Vestibular autonomic regulation also has important implications for the space life sciences. Substantial data already indicate that vestibular-autonomic pathways are at least partially responsible for space motion sickness, and plastic changes in the vestibular system during space flight also may be partially responsible for postflight orthostatic intolerance. Other physiological problems experienced by astronauts, including sleep disturbances, could additionally be linked with microgravity-related changes in the vestibular system. Further research is required to determine the relationship between changes in vestibular functioning and alterations in a number of physiological processes during and subsequent to spaceflight.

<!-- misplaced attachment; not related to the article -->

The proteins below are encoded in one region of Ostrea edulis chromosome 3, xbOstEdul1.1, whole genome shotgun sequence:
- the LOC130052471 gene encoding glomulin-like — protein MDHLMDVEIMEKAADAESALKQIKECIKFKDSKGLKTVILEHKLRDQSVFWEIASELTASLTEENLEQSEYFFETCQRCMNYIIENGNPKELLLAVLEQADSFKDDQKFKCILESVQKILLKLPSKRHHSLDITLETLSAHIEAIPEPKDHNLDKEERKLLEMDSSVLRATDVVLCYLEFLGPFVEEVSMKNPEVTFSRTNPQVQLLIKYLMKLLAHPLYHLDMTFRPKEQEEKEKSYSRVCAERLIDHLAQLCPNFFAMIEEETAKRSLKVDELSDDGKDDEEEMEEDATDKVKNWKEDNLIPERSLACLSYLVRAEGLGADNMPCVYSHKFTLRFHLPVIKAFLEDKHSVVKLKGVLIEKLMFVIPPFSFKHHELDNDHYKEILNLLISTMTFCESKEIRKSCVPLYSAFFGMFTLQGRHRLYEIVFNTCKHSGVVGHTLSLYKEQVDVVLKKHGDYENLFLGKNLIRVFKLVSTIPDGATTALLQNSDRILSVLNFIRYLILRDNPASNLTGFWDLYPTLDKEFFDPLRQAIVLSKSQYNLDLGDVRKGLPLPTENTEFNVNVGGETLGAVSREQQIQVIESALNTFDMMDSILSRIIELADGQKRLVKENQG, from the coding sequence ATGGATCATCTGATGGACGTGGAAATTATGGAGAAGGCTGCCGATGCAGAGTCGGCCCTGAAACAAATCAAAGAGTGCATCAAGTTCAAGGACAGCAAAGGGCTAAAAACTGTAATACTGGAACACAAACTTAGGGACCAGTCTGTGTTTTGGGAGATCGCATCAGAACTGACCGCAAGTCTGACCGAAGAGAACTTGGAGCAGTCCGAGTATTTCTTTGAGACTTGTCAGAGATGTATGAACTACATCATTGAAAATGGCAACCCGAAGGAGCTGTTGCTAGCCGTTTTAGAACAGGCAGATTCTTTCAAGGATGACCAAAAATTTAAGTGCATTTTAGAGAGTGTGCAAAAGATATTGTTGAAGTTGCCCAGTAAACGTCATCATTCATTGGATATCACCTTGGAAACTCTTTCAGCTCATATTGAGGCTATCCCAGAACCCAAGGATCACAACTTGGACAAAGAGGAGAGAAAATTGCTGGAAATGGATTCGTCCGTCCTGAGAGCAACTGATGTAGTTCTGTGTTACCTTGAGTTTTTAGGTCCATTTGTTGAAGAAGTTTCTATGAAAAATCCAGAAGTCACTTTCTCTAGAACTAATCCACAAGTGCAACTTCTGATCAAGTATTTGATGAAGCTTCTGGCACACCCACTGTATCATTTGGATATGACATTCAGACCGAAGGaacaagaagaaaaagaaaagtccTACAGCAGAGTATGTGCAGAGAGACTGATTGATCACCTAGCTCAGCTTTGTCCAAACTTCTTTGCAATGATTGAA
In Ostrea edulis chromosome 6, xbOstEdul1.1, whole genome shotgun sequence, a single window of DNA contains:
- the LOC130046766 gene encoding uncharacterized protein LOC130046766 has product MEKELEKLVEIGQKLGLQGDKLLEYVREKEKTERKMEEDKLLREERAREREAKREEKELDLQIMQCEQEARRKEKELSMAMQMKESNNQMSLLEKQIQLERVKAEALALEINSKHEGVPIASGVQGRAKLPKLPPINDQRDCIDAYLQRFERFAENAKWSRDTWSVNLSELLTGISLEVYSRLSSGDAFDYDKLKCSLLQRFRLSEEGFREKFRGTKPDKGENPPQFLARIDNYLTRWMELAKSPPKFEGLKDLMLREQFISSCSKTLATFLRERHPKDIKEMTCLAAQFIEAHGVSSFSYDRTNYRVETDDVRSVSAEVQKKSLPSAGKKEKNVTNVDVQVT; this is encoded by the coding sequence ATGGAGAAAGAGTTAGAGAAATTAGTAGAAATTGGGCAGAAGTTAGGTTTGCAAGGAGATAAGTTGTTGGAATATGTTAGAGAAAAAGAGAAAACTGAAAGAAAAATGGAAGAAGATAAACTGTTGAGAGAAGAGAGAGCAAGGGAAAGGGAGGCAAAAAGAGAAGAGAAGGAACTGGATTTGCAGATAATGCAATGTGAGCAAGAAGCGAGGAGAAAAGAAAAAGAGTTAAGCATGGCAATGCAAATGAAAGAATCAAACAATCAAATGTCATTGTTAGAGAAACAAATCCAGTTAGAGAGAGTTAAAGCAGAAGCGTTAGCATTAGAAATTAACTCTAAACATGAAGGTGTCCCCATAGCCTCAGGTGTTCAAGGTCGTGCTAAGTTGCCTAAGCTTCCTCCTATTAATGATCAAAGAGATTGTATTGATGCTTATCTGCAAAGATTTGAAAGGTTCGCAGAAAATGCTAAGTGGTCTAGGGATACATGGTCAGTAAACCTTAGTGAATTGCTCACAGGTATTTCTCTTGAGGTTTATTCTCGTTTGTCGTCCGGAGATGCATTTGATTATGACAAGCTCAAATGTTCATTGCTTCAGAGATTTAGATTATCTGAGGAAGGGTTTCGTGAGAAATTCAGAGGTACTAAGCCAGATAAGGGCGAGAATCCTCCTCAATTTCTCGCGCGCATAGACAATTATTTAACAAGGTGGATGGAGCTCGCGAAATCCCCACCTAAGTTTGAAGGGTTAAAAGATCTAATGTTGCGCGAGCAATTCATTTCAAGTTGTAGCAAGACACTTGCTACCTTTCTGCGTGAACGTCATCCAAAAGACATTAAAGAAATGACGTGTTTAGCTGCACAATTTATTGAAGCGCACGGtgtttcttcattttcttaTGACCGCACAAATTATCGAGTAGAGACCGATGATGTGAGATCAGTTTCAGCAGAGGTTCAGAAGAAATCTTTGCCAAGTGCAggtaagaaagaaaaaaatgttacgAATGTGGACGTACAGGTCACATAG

With the longer duration space flights planned for the future, including the International Space Station assignments of 90-180 days and missions to Mars, which may require three years, vestibular-autonomic disturbances may become of even greater significance to NASA. A Mars mission will be further complicated by the requirement for crew members to egress in the partial-gravity environment of Mars without assistance after a flight of many months. Thus, it is imperative that we better understand the implications of changes in vestibular autonomic regulation during space flight, and that we develop countermeasures to prevent or compensate for these changes.
"Science is simply common sense at its best that is, rigidly accurate in observation, and merciless to fallacy in logic."
Thomas Henry Huxley (1825-95) English biologist.